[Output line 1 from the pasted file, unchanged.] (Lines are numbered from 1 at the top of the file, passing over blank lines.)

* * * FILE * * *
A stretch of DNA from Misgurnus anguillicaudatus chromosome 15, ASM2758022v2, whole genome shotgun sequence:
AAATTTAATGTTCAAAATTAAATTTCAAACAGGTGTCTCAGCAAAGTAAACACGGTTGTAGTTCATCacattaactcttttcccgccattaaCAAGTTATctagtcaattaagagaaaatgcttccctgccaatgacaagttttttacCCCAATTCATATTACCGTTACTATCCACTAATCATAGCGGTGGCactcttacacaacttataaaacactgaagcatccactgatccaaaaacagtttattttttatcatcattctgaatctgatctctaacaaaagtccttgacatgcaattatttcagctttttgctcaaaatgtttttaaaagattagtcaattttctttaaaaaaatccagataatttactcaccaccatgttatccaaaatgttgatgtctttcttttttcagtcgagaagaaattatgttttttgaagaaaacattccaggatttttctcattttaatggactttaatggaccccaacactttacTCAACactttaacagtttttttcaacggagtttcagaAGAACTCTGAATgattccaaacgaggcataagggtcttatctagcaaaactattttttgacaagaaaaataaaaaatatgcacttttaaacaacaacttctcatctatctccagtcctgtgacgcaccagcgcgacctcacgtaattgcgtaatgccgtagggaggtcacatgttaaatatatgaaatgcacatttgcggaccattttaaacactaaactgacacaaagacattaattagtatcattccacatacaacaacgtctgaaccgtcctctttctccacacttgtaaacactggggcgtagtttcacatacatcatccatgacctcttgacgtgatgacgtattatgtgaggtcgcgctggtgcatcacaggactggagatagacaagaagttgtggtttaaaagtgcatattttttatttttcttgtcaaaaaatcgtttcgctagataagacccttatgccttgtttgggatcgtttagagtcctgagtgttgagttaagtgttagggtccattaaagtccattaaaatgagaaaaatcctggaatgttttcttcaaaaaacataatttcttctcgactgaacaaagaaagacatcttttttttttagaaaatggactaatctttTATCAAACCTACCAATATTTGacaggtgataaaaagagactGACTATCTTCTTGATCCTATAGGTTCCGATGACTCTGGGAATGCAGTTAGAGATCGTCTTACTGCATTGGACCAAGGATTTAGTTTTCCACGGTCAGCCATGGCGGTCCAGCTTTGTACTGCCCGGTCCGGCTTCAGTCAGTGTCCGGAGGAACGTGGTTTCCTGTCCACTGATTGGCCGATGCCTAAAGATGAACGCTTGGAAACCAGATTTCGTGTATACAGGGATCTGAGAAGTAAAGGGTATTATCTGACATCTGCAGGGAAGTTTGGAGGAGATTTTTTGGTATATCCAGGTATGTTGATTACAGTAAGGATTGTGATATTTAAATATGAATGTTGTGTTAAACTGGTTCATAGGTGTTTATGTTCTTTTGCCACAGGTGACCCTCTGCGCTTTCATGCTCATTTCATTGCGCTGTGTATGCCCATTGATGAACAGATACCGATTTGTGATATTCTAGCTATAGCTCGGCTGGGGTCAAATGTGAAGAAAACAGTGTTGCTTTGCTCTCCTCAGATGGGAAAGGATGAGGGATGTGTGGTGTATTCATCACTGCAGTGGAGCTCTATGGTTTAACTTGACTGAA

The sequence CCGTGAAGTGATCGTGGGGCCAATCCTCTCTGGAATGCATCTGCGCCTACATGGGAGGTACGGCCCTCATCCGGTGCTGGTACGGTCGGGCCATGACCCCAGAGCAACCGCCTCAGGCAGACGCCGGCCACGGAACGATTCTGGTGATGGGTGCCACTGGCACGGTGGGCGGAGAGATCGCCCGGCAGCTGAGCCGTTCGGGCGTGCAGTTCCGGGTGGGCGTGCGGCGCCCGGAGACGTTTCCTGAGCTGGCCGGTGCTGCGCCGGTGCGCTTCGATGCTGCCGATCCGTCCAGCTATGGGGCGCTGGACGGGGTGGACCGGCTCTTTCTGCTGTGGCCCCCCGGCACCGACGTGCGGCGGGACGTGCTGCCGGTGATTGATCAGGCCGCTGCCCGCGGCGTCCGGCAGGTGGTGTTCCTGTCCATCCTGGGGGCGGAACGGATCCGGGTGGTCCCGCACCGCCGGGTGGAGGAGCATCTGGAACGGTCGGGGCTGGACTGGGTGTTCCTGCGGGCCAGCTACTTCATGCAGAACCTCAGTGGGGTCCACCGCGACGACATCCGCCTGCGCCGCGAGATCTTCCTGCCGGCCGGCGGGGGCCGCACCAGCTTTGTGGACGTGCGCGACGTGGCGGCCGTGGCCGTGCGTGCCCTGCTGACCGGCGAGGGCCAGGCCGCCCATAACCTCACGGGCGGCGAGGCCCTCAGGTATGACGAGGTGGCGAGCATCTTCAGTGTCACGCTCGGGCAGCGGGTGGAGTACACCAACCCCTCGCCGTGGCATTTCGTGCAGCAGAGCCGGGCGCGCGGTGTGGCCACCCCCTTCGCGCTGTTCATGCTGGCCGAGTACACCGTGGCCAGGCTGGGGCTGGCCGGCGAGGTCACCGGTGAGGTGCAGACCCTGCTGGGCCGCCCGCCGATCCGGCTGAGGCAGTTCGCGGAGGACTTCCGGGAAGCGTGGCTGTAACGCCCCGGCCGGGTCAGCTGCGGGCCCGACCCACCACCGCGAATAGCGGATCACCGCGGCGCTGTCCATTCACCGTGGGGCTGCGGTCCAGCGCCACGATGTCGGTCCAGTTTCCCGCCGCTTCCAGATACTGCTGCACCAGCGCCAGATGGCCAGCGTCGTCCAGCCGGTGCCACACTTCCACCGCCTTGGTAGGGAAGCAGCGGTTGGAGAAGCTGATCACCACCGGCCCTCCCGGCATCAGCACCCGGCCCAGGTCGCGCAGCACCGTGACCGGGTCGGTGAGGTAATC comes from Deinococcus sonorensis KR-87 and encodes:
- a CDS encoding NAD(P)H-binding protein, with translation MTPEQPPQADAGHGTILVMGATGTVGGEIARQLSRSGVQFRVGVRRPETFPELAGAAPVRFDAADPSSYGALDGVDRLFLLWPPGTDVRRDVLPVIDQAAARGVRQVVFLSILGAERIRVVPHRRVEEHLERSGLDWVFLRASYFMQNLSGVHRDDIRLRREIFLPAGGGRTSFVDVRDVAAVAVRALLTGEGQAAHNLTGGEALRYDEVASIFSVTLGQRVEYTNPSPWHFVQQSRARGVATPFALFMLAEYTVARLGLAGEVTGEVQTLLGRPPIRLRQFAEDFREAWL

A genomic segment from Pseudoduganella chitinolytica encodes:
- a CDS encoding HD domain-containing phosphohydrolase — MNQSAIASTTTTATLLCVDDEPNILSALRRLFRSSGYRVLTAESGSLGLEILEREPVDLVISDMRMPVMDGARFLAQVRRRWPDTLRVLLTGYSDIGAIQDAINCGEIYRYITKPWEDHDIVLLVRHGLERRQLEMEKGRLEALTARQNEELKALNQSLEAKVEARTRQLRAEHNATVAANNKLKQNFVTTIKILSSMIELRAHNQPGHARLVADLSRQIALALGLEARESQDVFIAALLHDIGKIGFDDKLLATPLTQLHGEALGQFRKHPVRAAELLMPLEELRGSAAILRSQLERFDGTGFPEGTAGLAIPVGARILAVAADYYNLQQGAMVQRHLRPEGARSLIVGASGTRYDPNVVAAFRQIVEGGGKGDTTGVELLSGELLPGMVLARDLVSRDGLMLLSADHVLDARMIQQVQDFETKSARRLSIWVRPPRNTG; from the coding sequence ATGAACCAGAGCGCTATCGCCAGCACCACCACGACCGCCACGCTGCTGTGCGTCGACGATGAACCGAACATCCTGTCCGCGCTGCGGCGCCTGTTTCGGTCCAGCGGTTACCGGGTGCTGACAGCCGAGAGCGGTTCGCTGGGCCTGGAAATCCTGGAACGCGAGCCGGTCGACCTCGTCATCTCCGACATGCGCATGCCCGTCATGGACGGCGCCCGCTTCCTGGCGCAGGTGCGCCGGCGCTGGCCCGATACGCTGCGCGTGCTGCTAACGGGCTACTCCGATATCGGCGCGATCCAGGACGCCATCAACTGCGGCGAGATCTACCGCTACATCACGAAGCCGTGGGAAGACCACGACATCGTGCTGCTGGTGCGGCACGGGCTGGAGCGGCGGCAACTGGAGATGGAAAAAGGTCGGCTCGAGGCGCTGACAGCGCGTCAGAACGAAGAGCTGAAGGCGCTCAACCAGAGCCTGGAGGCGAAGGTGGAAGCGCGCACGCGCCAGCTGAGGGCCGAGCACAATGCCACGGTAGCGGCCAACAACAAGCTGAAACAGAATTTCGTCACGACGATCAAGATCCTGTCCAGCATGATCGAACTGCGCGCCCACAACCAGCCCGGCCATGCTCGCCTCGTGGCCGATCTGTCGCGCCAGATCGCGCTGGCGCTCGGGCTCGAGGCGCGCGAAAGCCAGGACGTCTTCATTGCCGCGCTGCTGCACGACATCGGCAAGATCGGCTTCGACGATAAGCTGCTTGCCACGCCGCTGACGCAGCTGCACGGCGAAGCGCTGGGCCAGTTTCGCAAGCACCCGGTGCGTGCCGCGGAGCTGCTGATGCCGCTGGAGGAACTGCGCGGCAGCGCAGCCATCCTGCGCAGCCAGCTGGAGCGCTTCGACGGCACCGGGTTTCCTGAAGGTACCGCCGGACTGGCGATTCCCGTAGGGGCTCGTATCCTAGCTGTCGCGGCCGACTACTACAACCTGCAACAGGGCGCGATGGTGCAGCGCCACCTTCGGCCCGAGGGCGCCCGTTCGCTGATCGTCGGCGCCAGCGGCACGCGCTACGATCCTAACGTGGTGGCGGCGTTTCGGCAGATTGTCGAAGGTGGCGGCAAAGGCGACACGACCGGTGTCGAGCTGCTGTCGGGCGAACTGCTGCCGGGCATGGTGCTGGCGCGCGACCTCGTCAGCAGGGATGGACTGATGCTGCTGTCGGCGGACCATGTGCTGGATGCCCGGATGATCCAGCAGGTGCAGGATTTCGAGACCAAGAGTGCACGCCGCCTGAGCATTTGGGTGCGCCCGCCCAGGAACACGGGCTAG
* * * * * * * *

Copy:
A stretch of DNA from Misgurnus anguillicaudatus chromosome 15, ASM2758022v2, whole genome shotgun sequence: